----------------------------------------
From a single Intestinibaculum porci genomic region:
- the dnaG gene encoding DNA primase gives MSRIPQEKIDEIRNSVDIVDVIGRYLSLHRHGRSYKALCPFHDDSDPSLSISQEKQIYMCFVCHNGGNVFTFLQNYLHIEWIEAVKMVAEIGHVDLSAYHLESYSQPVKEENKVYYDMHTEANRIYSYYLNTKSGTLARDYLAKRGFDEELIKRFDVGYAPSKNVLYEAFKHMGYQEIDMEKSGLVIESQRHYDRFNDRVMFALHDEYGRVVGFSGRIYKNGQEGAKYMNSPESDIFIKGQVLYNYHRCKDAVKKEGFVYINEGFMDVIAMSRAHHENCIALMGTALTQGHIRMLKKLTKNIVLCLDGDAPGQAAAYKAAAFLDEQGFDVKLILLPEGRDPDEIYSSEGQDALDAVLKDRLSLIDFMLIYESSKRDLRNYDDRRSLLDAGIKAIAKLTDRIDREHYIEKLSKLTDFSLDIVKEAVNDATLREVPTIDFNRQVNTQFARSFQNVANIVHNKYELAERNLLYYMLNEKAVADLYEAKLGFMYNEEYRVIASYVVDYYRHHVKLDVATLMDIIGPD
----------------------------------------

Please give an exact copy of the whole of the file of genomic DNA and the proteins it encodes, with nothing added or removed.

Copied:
From a single Intestinibaculum porci genomic region:
- the dnaG gene encoding DNA primase gives MSRIPQEKIDEIRNSVDIVDVIGRYLSLHRHGRSYKALCPFHDDSDPSLSISQEKQIYMCFVCHNGGNVFTFLQNYLHIEWIEAVKMVAEIGHVDLSAYHLESYSQPVKEENKVYYDMHTEANRIYSYYLNTKSGTLARDYLAKRGFDEELIKRFDVGYAPSKNVLYEAFKHMGYQEIDMEKSGLVIESQRHYDRFNDRVMFALHDEYGRVVGFSGRIYKNGQEGAKYMNSPESDIFIKGQVLYNYHRCKDAVKKEGFVYINEGFMDVIAMSRAHHENCIALMGTALTQGHIRMLKKLTKNIVLCLDGDAPGQAAAYKAAAFLDEQGFDVKLILLPEGRDPDEIYSSEGQDALDAVLKDRLSLIDFMLIYESSKRDLRNYDDRRSLLDAGIKAIAKLTDRIDREHYIEKLSKLTDFSLDIVKEAVNDATLREVPTIDFNRQVNTQFARSFQNVANIVHNKYELAERNLLYYMLNEKAVADLYEAKLGFMYNEEYRVIASYVVDYYRHHVKLDVATLMDIIGPD